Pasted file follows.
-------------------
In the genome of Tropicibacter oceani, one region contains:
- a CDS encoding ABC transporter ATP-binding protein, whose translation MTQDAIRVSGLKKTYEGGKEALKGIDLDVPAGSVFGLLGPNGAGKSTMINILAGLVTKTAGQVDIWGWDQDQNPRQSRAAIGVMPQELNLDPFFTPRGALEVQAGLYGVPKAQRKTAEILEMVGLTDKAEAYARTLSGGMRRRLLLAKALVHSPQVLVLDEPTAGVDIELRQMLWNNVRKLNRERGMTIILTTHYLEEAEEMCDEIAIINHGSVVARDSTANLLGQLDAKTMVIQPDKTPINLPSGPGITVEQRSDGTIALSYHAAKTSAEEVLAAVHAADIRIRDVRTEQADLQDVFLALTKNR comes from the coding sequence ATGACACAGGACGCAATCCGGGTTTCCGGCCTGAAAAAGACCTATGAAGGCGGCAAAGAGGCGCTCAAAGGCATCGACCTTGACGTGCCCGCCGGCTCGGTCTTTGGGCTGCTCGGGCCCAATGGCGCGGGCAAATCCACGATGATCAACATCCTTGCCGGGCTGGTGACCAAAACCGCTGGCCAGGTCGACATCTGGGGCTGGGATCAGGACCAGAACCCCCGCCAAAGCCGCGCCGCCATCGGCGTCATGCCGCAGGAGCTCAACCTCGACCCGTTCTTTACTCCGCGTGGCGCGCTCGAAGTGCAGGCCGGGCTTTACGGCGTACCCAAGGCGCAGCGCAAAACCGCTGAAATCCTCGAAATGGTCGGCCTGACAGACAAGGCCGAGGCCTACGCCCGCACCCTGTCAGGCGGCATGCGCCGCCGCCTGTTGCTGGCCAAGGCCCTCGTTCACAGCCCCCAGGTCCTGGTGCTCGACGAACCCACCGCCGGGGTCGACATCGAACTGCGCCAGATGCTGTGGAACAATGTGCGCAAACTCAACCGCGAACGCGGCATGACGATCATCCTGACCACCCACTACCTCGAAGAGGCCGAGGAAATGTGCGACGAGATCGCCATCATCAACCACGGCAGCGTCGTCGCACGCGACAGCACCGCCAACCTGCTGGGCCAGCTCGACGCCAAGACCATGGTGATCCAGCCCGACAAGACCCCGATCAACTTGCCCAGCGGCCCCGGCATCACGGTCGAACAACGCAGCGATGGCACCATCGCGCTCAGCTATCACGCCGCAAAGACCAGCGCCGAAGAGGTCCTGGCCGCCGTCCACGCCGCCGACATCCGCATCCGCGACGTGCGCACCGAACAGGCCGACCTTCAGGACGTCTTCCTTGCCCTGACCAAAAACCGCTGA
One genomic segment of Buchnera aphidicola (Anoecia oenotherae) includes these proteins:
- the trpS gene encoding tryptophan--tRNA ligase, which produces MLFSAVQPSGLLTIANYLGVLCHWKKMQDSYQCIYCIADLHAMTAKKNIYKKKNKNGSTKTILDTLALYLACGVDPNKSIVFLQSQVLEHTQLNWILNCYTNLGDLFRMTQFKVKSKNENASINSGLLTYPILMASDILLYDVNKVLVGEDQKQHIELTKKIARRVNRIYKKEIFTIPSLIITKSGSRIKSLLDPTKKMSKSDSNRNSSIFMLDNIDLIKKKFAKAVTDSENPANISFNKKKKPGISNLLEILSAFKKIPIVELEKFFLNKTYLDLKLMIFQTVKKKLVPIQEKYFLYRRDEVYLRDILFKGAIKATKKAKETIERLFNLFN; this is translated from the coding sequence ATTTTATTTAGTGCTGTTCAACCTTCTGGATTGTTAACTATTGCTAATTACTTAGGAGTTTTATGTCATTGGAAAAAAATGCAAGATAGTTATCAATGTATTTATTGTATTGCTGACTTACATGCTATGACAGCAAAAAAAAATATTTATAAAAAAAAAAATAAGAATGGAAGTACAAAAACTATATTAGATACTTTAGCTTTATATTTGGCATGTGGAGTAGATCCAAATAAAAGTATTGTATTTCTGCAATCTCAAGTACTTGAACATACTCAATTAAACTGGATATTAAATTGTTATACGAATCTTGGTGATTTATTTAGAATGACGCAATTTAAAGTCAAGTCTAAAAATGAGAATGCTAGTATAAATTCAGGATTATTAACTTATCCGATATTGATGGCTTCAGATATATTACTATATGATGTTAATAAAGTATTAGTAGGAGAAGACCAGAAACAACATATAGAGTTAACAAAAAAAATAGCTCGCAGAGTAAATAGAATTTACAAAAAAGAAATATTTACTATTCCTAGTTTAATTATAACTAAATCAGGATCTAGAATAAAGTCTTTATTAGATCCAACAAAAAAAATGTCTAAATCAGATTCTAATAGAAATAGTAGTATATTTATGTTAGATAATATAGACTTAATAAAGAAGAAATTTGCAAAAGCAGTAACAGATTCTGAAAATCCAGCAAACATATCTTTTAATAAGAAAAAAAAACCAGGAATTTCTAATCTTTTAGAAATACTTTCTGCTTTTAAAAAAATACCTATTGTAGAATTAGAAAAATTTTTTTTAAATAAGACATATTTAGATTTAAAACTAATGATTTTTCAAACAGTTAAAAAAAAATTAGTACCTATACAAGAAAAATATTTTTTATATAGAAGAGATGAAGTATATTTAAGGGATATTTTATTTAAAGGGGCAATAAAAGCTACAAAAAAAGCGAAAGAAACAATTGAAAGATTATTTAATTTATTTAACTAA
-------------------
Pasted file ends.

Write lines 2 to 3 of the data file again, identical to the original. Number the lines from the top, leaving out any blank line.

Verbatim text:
- a CDS encoding ABC transporter ATP-binding protein, whose translation MTQDAIRVSGLKKTYEGGKEALKGIDLDVPAGSVFGLLGPNGAGKSTMINILAGLVTKTAGQVDIWGWDQDQNPRQSRAAIGVMPQELNLDPFFTPRGALEVQAGLYGVPKAQRKTAEILEMVGLTDKAEAYARTLSGGMRRRLLLAKALVHSPQVLVLDEPTAGVDIELRQMLWNNVRKLNRERGMTIILTTHYLEEAEEMCDEIAIINHGSVVARDSTANLLGQLDAKTMVIQPDKTPINLPSGPGITVEQRSDGTIALSYHAAKTSAEEVLAAVHAADIRIRDVRTEQADLQDVFLALTKNR comes from the coding sequence ATGACACAGGACGCAATCCGGGTTTCCGGCCTGAAAAAGACCTATGAAGGCGGCAAAGAGGCGCTCAAAGGCATCGACCTTGACGTGCCCGCCGGCTCGGTCTTTGGGCTGCTCGGGCCCAATGGCGCGGGCAAATCCACGATGATCAACATCCTTGCCGGGCTGGTGACCAAAACCGCTGGCCAGGTCGACATCTGGGGCTGGGATCAGGACCAGAACCCCCGCCAAAGCCGCGCCGCCATCGGCGTCATGCCGCAGGAGCTCAACCTCGACCCGTTCTTTACTCCGCGTGGCGCGCTCGAAGTGCAGGCCGGGCTTTACGGCGTACCCAAGGCGCAGCGCAAAACCGCTGAAATCCTCGAAATGGTCGGCCTGACAGACAAGGCCGAGGCCTACGCCCGCACCCTGTCAGGCGGCATGCGCCGCCGCCTGTTGCTGGCCAAGGCCCTCGTTCACAGCCCCCAGGTCCTGGTGCTCGACGAACCCACCGCCGGGGTCGACATCGAACTGCGCCAGATGCTGTGGAACAATGTGCGCAAACTCAACCGCGAACGCGGCATGACGATCATCCTGACCACCCACTACCTCGAAGAGGCCGAGGAAATGTGCGACGAGATCGCCATCATCAACCACGGCAGCGTCGTCGCACGCGACAGCACCGCCAACCTGCTGGGCCAGCTCGACGCCAAGACCATGGTGATCCAGCCCGACAAGACCCCGATCAACTTGCCCAGCGGCCCCGGCATCACGGTCGAACAACGCAGCGATGGCACCATCGCGCTCAGCTATCACGCCGCAAAGACCAGCGCCGAAGAGGTCCTGGCCGCCGTCCACGCCGCCGACATCCGCATCCGCGACGTGCGCACCGAACAGGCCGACCTTCAGGACGTCTTCCTTGCCCTGACCAAAAACCGCTGA
One genomic segment of Buchnera aphidicola (Anoecia oenotherae) includes these proteins: